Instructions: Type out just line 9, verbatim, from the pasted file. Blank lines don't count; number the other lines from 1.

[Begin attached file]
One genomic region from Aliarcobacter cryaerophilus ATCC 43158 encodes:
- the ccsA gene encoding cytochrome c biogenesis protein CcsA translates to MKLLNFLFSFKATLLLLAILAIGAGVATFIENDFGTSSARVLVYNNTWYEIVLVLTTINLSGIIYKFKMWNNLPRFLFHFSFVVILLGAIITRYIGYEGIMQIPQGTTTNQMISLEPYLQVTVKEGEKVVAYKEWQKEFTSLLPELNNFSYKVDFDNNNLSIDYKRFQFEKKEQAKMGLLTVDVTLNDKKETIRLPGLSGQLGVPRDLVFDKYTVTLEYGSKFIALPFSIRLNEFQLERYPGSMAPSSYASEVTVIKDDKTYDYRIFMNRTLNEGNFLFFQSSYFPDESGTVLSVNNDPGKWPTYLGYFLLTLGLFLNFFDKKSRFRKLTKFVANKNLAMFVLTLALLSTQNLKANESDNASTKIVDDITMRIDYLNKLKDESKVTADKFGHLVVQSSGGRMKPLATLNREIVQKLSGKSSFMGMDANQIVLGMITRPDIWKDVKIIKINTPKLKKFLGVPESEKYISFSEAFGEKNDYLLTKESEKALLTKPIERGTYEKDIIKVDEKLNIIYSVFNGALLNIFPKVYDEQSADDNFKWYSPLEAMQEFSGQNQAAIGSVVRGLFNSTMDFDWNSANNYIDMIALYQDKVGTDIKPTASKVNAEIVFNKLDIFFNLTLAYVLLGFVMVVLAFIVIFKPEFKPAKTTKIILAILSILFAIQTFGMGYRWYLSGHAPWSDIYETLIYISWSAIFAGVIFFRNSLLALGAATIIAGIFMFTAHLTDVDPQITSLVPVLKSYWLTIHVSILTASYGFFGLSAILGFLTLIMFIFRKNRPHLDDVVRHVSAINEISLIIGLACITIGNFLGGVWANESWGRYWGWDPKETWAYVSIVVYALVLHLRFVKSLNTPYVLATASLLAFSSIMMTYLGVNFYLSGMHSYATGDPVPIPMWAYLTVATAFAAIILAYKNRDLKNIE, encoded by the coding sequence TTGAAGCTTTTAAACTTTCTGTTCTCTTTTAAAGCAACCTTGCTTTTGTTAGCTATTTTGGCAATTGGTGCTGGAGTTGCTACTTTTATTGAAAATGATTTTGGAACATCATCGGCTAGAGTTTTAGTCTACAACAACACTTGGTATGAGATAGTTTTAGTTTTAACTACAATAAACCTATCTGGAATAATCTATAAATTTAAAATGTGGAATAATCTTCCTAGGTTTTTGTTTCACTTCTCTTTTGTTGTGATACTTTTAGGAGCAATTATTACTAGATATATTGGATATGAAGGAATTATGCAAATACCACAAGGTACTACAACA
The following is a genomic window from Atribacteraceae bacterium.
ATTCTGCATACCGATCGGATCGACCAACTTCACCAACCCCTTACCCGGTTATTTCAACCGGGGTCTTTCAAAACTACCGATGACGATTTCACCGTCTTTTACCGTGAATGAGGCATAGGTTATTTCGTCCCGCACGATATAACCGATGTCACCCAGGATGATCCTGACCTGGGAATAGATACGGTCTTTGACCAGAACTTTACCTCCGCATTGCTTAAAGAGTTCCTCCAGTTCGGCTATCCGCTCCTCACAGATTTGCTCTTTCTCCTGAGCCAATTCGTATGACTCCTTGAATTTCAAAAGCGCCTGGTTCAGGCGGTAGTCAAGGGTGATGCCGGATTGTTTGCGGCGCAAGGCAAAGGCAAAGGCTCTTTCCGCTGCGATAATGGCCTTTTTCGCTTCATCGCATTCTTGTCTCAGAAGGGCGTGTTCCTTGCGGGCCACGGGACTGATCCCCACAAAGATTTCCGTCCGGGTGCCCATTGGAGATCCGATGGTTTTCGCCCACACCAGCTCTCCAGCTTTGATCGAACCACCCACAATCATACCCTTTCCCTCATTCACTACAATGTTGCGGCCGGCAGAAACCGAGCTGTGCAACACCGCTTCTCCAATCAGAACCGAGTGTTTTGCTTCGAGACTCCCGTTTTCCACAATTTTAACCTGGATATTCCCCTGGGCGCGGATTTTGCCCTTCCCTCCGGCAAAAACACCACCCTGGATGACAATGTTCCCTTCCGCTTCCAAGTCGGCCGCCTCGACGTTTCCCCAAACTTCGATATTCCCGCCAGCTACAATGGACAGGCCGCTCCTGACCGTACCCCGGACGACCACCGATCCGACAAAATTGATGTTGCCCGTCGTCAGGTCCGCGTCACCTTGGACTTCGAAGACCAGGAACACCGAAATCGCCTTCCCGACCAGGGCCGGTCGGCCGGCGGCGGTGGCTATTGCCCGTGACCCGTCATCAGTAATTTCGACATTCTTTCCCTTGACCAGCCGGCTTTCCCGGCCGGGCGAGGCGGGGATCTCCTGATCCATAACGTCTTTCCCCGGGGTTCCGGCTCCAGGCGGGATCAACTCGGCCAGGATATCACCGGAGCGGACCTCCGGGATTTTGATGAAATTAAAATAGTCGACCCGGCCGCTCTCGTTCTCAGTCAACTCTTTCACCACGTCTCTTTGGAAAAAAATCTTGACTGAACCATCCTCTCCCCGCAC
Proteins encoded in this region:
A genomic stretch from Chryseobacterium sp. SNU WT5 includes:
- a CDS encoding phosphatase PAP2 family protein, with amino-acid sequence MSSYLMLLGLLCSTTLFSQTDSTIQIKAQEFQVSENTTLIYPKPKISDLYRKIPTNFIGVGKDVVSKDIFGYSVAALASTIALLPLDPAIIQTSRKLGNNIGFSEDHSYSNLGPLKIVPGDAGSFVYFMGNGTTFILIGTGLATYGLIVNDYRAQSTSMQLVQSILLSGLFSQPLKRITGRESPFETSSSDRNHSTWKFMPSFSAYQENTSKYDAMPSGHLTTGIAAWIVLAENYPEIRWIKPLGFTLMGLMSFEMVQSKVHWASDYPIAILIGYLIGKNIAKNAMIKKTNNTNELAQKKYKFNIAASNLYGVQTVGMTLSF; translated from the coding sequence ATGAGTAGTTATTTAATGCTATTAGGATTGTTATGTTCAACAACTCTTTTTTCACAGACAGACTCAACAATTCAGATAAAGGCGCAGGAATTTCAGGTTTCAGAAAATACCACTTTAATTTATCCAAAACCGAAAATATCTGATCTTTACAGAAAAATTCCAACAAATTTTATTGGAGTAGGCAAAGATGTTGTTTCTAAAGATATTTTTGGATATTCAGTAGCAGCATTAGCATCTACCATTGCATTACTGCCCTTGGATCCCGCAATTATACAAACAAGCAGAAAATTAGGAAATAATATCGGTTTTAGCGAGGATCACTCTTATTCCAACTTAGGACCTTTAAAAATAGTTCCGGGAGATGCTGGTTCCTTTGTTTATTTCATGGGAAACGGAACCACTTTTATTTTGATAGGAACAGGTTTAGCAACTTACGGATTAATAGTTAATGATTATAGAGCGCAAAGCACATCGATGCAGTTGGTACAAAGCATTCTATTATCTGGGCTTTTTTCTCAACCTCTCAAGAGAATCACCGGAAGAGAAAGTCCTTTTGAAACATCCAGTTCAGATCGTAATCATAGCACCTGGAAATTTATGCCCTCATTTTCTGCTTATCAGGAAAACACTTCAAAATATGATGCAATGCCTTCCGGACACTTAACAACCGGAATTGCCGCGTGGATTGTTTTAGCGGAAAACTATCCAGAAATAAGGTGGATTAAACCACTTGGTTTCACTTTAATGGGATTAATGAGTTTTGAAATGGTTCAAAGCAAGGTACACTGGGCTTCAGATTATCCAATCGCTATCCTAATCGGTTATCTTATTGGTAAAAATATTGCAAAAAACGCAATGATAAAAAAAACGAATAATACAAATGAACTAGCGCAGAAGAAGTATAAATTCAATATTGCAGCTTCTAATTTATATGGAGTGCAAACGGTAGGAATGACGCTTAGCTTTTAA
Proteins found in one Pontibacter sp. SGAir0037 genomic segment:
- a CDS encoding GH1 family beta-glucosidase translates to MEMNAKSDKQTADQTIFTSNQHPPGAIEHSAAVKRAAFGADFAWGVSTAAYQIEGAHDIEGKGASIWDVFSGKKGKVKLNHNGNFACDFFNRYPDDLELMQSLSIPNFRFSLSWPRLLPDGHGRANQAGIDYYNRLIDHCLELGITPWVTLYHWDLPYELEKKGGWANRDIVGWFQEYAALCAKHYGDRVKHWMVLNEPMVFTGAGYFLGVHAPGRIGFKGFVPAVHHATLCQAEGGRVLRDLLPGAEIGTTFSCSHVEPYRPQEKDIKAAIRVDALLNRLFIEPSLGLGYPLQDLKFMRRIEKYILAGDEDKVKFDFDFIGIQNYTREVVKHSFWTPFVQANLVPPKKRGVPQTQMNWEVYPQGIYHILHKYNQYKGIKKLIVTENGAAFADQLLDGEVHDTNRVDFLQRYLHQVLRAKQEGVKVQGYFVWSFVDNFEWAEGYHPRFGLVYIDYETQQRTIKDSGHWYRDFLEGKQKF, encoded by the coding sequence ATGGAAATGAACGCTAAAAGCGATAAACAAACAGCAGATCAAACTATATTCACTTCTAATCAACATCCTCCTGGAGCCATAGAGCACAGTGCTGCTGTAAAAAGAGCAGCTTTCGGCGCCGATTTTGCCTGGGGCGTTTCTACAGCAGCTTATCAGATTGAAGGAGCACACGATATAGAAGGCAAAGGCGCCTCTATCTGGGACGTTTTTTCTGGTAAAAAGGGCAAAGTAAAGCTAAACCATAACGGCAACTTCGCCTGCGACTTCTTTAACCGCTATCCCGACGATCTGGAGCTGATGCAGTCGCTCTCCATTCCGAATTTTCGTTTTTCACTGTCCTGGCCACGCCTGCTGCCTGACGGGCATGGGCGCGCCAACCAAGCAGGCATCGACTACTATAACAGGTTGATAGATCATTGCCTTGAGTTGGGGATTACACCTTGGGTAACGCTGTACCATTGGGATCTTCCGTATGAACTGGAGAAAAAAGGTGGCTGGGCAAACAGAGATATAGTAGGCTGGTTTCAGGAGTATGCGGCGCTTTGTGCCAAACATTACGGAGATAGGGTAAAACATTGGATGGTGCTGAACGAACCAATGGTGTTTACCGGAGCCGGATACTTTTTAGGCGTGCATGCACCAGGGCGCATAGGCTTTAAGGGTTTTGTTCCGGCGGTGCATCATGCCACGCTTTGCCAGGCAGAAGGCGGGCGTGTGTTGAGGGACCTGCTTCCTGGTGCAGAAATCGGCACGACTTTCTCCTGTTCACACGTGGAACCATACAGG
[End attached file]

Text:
- a CDS encoding GH1 family beta-glucosidase translates to MEMNAKSDKQTADQTIFTSNQHPPGAIEHSAAVKRAAFGADFAWGVSTAAYQIEGAHDIEGKGASIWDVFSGKKGKVKLNHNGNFACDFFNRYPDDLELMQSLSIPNFRFSLSWPRLLPDGHGRANQAGIDYYNRLIDHCLELGITPWVTLYHWDLPYELEKKGGWANRDIVGWFQEYAALCAKHYGDRVKHWMVLNEPMVFTGAGYFLGVHAPGRIGFKGFVPAVHHATLCQAEGGRVLRDLLPGAEIGTTFSCSHVEPYRPQEKDIKAAIRVDALLNRLFIEPSLGLGYPLQDLKFMRRIEKYILAGDEDKVKFDFDFIGIQNYTREVVKHSFWTPFVQANLVPPKKRGVPQTQMNWEVYPQGIYHILHKYNQYKGIKKLIVTENGAAFADQLLDGEVHDTNRVDFLQRYLHQVLRAKQEGVKVQGYFVWSFVDNFEWAEGYHPRFGLVYIDYETQQRTIKDSGHWYRDFLEGKQKF, encoded by the coding sequence ATGGAAATGAACGCTAAAAGCGATAAACAAACAGCAGATCAAACTATATTCACTTCTAATCAACATCCTCCTGGAGCCATAGAGCACAGTGCTGCTGTAAAAAGAGCAGCTTTCGGCGCCGATTTTGCCTGGGGCGTTTCTACAGCAGCTTATCAGATTGAAGGAGCACACGATATAGAAGGCAAAGGCGCCTCTATCTGGGACGTTTTTTCTGGTAAAAAGGGCAAAGTAAAGCTAAACCATAACGGCAACTTCGCCTGCGACTTCTTTAACCGCTATCCCGACGATCTGGAGCTGATGCAGTCGCTCTCCATTCCGAATTTTCGTTTTTCACTGTCCTGGCCACGCCTGCTGCCTGACGGGCATGGGCGCGCCAACCAAGCAGGCATCGACTACTATAACAGGTTGATAGATCATTGCCTTGAGTTGGGGATTACACCTTGGGTAACGCTGTACCATTGGGATCTTCCGTATGAACTGGAGAAAAAAGGTGGCTGGGCAAACAGAGATATAGTAGGCTGGTTTCAGGAGTATGCGGCGCTTTGTGCCAAACATTACGGAGATAGGGTAAAACATTGGATGGTGCTGAACGAACCAATGGTGTTTACCGGAGCCGGATACTTTTTAGGCGTGCATGCACCAGGGCGCATAGGCTTTAAGGGTTTTGTTCCGGCGGTGCATCATGCCACGCTTTGCCAGGCAGAAGGCGGGCGTGTGTTGAGGGACCTGCTTCCTGGTGCAGAAATCGGCACGACTTTCTCCTGTTCACACGTGGAACCATACAGG